Anyone who really seeks the truth cannot and ought not to seek it under the aegis and within the confines of his own religion, (p. 53)

It is unworthy of a scientific investigator to deny something when it upsets his working hypothesis and accept it when it supports his theory, (p. 66)

It is depressing what many people – and sometimes whole occult societies-make out of their ostensible observations. They only blur our view of reality and deter serious scholars from dealing with verified phenomena. . . (p. 120)

These comments are quite irrelevant to his arguments and serve only to glaze the reader’s critical judgment.

One final technique that is useful in argumentation is to warn the reader in advance about the criticisms which will be leveled by one’s opponents. This is not the same thing as dealing with those criticisms, but neatly puts the critic on the defense when listeners say, “Aha! Von Däniken said you would say that!” thus somehow scoring a point for the home team. For example:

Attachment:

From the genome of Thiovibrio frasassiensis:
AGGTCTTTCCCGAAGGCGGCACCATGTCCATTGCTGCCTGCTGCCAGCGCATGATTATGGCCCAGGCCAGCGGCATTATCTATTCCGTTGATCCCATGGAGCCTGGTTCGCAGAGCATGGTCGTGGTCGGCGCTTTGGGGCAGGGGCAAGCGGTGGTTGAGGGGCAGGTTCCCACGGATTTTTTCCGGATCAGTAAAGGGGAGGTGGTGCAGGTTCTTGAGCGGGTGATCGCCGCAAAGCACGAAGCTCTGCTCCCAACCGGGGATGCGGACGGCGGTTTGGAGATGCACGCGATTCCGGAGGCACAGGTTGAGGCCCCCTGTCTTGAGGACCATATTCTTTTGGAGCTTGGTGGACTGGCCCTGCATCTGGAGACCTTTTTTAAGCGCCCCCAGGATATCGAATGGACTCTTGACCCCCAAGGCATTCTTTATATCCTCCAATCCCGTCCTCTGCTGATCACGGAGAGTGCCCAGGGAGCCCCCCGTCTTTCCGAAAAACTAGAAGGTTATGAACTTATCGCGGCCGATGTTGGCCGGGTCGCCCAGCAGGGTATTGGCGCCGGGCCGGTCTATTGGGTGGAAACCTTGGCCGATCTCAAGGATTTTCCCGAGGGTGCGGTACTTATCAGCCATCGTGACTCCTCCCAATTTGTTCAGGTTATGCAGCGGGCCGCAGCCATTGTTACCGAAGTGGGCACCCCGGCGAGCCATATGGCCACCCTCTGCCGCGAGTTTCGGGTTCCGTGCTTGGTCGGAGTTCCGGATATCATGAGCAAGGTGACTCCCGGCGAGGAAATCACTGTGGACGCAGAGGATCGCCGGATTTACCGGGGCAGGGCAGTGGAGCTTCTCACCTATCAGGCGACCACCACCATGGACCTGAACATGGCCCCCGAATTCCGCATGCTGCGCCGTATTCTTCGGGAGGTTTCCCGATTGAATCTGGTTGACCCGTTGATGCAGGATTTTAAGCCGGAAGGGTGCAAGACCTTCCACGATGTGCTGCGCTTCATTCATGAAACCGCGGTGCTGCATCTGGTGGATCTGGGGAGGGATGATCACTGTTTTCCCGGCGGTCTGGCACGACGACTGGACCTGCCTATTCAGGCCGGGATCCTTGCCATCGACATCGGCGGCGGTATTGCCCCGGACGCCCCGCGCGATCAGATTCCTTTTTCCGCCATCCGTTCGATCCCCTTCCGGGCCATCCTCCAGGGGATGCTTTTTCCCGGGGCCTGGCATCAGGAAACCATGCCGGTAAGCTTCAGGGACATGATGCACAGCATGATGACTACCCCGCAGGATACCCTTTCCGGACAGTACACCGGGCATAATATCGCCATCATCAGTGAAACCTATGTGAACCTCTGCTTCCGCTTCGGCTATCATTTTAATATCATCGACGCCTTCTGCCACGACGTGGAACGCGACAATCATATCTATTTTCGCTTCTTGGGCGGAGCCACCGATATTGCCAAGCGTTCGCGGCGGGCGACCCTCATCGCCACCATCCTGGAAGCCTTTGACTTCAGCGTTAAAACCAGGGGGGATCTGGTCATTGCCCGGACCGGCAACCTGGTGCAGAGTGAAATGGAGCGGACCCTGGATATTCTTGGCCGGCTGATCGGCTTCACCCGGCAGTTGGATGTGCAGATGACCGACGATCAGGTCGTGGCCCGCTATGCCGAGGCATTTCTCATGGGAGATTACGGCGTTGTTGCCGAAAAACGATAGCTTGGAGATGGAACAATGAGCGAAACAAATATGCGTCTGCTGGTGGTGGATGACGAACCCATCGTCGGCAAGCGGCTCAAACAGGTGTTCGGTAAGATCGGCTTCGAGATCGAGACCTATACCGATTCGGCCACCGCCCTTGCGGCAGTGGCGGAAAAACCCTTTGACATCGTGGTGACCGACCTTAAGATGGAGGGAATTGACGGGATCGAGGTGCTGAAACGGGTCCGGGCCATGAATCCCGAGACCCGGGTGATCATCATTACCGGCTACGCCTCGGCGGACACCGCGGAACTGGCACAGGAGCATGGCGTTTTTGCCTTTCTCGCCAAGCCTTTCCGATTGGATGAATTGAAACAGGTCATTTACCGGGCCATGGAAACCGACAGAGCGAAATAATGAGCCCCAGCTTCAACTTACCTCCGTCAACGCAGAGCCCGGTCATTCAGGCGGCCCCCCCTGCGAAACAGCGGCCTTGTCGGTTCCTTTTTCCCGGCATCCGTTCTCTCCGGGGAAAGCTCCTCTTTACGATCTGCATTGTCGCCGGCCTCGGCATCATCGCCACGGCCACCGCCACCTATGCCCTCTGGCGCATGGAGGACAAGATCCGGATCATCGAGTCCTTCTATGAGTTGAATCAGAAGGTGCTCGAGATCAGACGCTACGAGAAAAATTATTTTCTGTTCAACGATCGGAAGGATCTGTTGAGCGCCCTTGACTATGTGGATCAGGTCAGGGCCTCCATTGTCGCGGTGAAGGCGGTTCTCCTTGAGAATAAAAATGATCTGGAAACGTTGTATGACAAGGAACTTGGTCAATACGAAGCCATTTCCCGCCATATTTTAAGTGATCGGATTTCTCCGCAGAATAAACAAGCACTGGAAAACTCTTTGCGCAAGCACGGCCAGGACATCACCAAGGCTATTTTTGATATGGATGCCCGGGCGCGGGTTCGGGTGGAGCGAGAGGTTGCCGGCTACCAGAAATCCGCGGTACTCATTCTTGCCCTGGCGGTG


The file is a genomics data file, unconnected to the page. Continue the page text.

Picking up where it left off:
Impossible? Ridiculous? It is mostly those people who feel that they are absolutely bound by laws of nature who make the most stupid objections (p. 84).

Our ancestors, the dummies

What most depresses my fellow anthropologists and me is the way people accept von Däniken’s unnecessarily anthropocentric and ethnocentric views of other people in the world and in history. Anthropocentricism is the assumption that other living, sentient, or intelligent creatures must feel and think or evolve as humans do. Ethnocentricism is the even more narrow assumption that other people must think, behave, or evolve as we do. Further, there is usually a heavy flavor of cultural superiority in such assumptions.

Chariots of the Gods? plays upon most people’s inability to break out of these assumptions. It implies that up until the last thousand years or so the world was filled with primitives, heathens, savages, dummies. Their intelligence matched their simple technologies; their languages were simple, their cultures were primitive, they were brutes. If they seem to have come up with something quite fantastic by our standards, someone smarter than them must have given it to them. They then proceeded to garble it up in their ingenuousness; they certainly didn’t do those things for the same reason that we would have.

(Caucasoid-like figurines of Summer [sic]):. .. very difficult to fit into the schematic system of thought and its concept of primitive peoples, (p. 27) 

[The reasoning: primitives can’t be Caucasians.]

Since we are not prepared to admit or accept that there was a higher culture or an equally perfect technology before our own, all that is left is the hypothesis of a visit from space! (p. 28)